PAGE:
Moderator: Tamara J. Miller, President, Library and
Information Technology Association

10:15 a.m. Break

10:30 a.m.

International Governance of Cyberspace: New Wine in Old Bottles -- Or Is It Time For New Bottles?

Much discussion transpires between members of the Economic
Community, the O.E.C.D., the Council of Europe, and the United
States, regarding data protection, intellectual property
rights, transborder data flow, the mediation of disputes, etc.
This panel will consider whether existing mechanisms can solve
the problems or a new structure for the governance of
cyberspace is needed.
Chair: Ronald L. Plesser, Piper and Marbury

Noon Lunch

Speaker: Simon Davies, Director General, Privacy International

1:30 p.m.

The Electronic Republic: Delivery of Government Services over the Information Superhighway

State and local governments use computer networks to deliver
a wide range of services and information to the public;
electronic "kiosks" are moving to "government by ATM." How
will this interaction between government and the people affect
the process of American government in the future?
Chair: Dennis McKenna, Publisher, "Government Technology."

2:45 p.m. Break

3:00 p.m.

Education and NREN, K - 12

Internetworking is a very new technology being rapidly
deployed to conventional classrooms, a very old technology.
The panel will explore the clash of contradictory assumptions
embedded within these systems -- a clash which has profound
implications for the future of both the network and the
Chair: Steven Hodas, NASA NREN Project

4:00 p.m.Break

4:15 p.m.

Guarding the Digital Persona

After this panel has established the threats to personal
privacy from individual profiling and target marketing, and a
regime to legally recognize and protect an "electronic
personality" is put forth, Bruce Sterling will offer to
explain why much of that worry is misdirected!
Chair: Roger Clarke, Australian National University

5:30 p.m. Adjournment


Philip Agre, Dept. of Sociology, U. of Cal., San Diego
David Banisar, Computer Professional for Social Responsibility
Robert R. Belair, Mullenholz & Brimsek, Washington, D.C.
Jerry Berman, Executive Director, Electronic Frontier Foundation
Leslie A. Bertagnolli, Baker & McKenzie, Chicago
Andrew Blau, The Benton Foundation, Washington, D.C.
Dr. Herbert Burkett, GMD, Koln, Germany
Jeffrey Chester, Director, Center for Media Education
Roger Clarke, College of Commerce, Australian National University
Ellen Craig, Commissioner, Illinois Commerce Commission
Simon Davies, Director General, Privacy International, London
David Flaherty, Data Commissioner, British Columbia
Oscar H. Gandy, Media Studies Center, Columbia University
Donald Gotterbarn, East Tennessee State University
Allan Hammond, New York University Law School
Steven Hodas, NASA NREN Project, Washington, D.C.
David Johnson, Wilmer, Cutler & Pickering, Washington
Steven Kolodney, Dir., Information Technology, State of California
Curtis Kurnow, Landels, Ripley & Diamond, San Francisco
Kenneth Laudon, School of Information Systems, New York University
Lee Ledbetter, HDX
Jay Lemke, School of Education, City University of New York
Duncan MacDonald, V.P. & Gen. Couns., Citicorp Credit Services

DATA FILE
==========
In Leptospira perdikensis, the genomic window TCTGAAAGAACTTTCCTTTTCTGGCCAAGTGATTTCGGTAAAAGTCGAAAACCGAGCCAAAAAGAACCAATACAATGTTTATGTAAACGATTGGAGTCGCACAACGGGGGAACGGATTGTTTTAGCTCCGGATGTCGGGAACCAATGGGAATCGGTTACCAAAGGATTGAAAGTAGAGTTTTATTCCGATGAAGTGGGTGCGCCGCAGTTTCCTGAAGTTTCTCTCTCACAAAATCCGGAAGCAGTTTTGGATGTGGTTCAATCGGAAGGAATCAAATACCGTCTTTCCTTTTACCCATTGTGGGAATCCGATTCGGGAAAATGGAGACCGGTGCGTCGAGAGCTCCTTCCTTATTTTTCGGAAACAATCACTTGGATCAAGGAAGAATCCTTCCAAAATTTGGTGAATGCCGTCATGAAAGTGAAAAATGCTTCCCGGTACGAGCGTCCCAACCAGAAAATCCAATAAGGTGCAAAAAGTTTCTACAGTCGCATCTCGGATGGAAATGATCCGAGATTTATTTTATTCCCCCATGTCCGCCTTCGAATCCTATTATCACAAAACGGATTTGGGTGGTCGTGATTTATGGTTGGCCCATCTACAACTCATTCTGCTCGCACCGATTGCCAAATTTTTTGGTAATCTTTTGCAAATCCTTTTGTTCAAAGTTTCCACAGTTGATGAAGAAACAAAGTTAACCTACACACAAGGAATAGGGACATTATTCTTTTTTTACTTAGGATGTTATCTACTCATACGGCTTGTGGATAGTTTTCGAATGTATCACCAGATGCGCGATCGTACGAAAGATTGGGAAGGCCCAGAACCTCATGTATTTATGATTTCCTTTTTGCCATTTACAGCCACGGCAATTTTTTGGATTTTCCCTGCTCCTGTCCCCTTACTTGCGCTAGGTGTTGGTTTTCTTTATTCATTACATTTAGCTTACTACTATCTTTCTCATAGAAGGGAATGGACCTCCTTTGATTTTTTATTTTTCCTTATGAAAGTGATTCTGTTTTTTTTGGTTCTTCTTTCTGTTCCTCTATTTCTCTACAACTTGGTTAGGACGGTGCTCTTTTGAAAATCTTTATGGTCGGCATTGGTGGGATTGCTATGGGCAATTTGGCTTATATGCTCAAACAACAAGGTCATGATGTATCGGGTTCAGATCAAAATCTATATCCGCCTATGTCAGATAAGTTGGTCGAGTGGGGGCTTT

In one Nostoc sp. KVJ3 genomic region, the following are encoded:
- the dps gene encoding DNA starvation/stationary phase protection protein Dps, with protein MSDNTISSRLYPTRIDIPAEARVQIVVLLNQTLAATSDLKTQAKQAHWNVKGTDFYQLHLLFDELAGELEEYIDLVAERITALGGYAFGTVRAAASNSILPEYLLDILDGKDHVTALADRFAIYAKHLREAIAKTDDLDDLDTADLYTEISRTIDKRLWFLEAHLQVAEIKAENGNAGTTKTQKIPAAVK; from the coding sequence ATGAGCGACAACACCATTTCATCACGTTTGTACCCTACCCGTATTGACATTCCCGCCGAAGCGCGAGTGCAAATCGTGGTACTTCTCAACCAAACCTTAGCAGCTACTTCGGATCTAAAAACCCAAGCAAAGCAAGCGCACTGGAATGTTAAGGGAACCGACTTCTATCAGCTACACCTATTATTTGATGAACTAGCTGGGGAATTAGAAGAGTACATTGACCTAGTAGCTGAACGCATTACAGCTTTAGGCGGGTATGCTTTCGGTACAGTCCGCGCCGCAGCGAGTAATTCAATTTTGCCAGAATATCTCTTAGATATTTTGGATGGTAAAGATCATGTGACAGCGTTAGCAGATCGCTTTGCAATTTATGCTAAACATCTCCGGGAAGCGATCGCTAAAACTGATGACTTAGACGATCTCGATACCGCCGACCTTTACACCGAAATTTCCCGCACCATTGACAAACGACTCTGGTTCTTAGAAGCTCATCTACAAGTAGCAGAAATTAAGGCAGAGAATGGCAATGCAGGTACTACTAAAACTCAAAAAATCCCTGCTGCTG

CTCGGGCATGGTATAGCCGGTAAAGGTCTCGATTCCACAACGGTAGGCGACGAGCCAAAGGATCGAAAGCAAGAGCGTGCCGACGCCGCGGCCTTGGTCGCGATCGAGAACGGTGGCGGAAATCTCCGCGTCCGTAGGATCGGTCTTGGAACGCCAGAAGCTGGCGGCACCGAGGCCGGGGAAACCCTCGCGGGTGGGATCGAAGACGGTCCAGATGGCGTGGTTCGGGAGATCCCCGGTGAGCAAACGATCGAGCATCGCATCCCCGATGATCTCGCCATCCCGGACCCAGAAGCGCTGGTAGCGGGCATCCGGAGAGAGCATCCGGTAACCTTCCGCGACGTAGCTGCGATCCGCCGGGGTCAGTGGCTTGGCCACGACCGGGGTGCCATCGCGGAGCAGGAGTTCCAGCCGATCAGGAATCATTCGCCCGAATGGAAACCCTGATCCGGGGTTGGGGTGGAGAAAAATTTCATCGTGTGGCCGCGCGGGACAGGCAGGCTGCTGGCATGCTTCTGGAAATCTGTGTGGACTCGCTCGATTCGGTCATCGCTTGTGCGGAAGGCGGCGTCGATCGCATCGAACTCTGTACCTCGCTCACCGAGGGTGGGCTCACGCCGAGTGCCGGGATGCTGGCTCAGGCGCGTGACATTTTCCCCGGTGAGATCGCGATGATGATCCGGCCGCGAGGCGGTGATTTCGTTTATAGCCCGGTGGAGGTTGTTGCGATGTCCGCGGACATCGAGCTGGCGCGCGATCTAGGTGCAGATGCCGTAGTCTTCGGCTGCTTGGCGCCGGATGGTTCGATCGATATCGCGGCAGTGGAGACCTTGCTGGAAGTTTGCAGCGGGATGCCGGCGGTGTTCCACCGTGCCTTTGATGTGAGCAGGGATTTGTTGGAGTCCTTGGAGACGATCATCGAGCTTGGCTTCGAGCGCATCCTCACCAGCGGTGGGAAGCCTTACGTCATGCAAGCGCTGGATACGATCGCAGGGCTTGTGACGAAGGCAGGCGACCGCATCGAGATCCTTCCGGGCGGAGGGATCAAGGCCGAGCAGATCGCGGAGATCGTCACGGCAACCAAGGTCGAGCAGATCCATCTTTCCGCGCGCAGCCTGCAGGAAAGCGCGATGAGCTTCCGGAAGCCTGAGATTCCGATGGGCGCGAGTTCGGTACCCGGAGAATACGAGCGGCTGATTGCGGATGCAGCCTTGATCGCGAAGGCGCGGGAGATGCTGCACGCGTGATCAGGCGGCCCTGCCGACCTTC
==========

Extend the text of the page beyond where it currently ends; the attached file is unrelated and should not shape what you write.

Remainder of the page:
Shirley Marshall, Public Sector Marketing, IBM
Dennis McKenna, Publisher, Government Technology Magazine
Michael Mensik, Baker & McKenzie, Chicago
Raymond Nimmer, University of Texas
Eli Noam, Columbia University School of Business
Michael North, President, North Communications
Ronald L. Plesser, Piper and Marbury, Washington, D.C.
Marc Rotenberg, Computer Professionals for Social Responsibility
Rohan Samarajiva, Department of Communication, Ohio State Univ.
David Sobel, Computer Professionals for Social Responsibility
Bruce Sterling, Sci-Fi Writer and Journalist, Austin, Texas
Connie Stout, Texas Education Network
James Thomas, Department of Sociology, Northern Illinois University
Greg Tucker, Head of the Business School, Monash Univ., Australia
Bruce Umbaugh, Old Dominion University
Patricia Valey, Acting Director, Office of Consumer Affairs
Maarten van Swaay, Dept. of Computer Science, Kansas State U.
Daniel Weitzner, Sr. Staff Counsel, Electronic Frontier Foundation
Alan Westin, Columbia University
Christine Zahorik, Staff, Senate Committee on

George B. Trubow, Professor of Law
Director, Center for Informatics Law
The John Marshall Law School
315 S. Plymouth Ct.
Chicago, IL 60604-3907
Fax: 312-427-8307; Voice: 312-987-1445


Assocation for Computer Machinery
Special Interests Groups On:
Communications (SIGCOMM)
Computers and Society (SIGCAS)
Security, Audit and Control
John Marshall Law School,
Center for Informatics Law

PATRONS & SUPPORTERS (as of 15 December 1994)

American Express Corp.
Baker & McKenzie
Equifax, INC
Legal Trustess, Jersey, LTD. (UK)
Motorola, INC
National Science Foundation (Pending)
Wired Magazine

American Bar Association Section of Science Technology
American Civil Liberties Union
Computer Professionals for Social Responsibility
Electronic Frontier Foundation
George Washington University Institute for Computer and Telecommunications Policy
IEEE Computer Society
IEEE-USA Committee on Communications and Information Policy
Library and Information Technology Association
Privacy International
U.S. Privacy Council

United Airlines is the Official Airline for CFP'94

General Chair
George B. Trubow
Center for Informatics Law,
John Marshall Law School

Executive Committee
George B. Trubow
Chair, CFP'94

Lance J. Hoffman
George Washington University
Chair, CFP'92

Bruce Koball
San Francisco, CA
Chair, CFP'93

Conference Treasurer
Robert Ashenhurst
University of Chicago

Special Promotions
Patric Hedlund
Sweet Pea Productions

Al Whaley
CPSR, Palo Alto

Manager, Volunteers and Conference Office